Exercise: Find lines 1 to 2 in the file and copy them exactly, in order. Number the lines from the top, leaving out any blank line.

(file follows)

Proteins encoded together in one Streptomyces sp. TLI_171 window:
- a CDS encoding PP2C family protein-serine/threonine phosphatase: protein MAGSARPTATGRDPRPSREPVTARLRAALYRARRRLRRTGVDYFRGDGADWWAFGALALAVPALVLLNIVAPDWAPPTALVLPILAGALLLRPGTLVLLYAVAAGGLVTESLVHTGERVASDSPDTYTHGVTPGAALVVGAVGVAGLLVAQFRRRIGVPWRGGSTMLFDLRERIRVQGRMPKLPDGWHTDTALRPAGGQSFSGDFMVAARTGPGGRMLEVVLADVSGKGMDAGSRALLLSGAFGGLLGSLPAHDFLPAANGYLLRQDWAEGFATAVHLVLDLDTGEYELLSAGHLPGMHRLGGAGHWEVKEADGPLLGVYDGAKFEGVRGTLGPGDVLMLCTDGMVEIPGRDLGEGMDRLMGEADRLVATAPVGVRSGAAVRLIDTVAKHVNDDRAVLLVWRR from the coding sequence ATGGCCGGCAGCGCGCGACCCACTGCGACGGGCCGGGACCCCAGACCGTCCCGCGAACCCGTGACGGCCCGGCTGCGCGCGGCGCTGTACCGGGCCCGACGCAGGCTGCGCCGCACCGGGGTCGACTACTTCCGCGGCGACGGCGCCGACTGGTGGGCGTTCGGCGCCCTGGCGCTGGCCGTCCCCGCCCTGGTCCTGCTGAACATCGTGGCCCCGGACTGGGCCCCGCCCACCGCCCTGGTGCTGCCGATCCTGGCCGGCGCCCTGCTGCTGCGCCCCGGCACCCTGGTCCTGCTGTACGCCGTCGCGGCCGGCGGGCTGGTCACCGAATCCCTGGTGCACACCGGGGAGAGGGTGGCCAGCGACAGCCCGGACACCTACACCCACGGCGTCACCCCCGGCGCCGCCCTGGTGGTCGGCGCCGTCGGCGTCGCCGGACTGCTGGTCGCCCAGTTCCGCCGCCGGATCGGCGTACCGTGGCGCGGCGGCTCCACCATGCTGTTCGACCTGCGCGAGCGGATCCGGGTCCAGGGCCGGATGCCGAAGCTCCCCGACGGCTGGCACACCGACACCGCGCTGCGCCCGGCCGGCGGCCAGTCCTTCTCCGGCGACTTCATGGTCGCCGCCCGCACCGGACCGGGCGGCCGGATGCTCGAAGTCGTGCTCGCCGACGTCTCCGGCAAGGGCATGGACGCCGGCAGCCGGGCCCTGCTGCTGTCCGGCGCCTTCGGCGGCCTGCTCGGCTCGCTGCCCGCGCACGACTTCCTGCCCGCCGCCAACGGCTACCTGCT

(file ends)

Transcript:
Proteins encoded together in one Streptomyces sp. TLI_171 window:
- a CDS encoding PP2C family protein-serine/threonine phosphatase: protein MAGSARPTATGRDPRPSREPVTARLRAALYRARRRLRRTGVDYFRGDGADWWAFGALALAVPALVLLNIVAPDWAPPTALVLPILAGALLLRPGTLVLLYAVAAGGLVTESLVHTGERVASDSPDTYTHGVTPGAALVVGAVGVAGLLVAQFRRRIGVPWRGGSTMLFDLRERIRVQGRMPKLPDGWHTDTALRPAGGQSFSGDFMVAARTGPGGRMLEVVLADVSGKGMDAGSRALLLSGAFGGLLGSLPAHDFLPAANGYLLRQDWAEGFATAVHLVLDLDTGEYELLSAGHLPGMHRLGGAGHWEVKEADGPLLGVYDGAKFEGVRGTLGPGDVLMLCTDGMVEIPGRDLGEGMDRLMGEADRLVATAPVGVRSGAAVRLIDTVAKHVNDDRAVLLVWRR from the coding sequence ATGGCCGGCAGCGCGCGACCCACTGCGACGGGCCGGGACCCCAGACCGTCCCGCGAACCCGTGACGGCCCGGCTGCGCGCGGCGCTGTACCGGGCCCGACGCAGGCTGCGCCGCACCGGGGTCGACTACTTCCGCGGCGACGGCGCCGACTGGTGGGCGTTCGGCGCCCTGGCGCTGGCCGTCCCCGCCCTGGTCCTGCTGAACATCGTGGCCCCGGACTGGGCCCCGCCCACCGCCCTGGTGCTGCCGATCCTGGCCGGCGCCCTGCTGCTGCGCCCCGGCACCCTGGTCCTGCTGTACGCCGTCGCGGCCGGCGGGCTGGTCACCGAATCCCTGGTGCACACCGGGGAGAGGGTGGCCAGCGACAGCCCGGACACCTACACCCACGGCGTCACCCCCGGCGCCGCCCTGGTGGTCGGCGCCGTCGGCGTCGCCGGACTGCTGGTCGCCCAGTTCCGCCGCCGGATCGGCGTACCGTGGCGCGGCGGCTCCACCATGCTGTTCGACCTGCGCGAGCGGATCCGGGTCCAGGGCCGGATGCCGAAGCTCCCCGACGGCTGGCACACCGACACCGCGCTGCGCCCGGCCGGCGGCCAGTCCTTCTCCGGCGACTTCATGGTCGCCGCCCGCACCGGACCGGGCGGCCGGATGCTCGAAGTCGTGCTCGCCGACGTCTCCGGCAAGGGCATGGACGCCGGCAGCCGGGCCCTGCTGCTGTCCGGCGCCTTCGGCGGCCTGCTCGGCTCGCTGCCCGCGCACGACTTCCTGCCCGCCGCCAACGGCTACCTGCT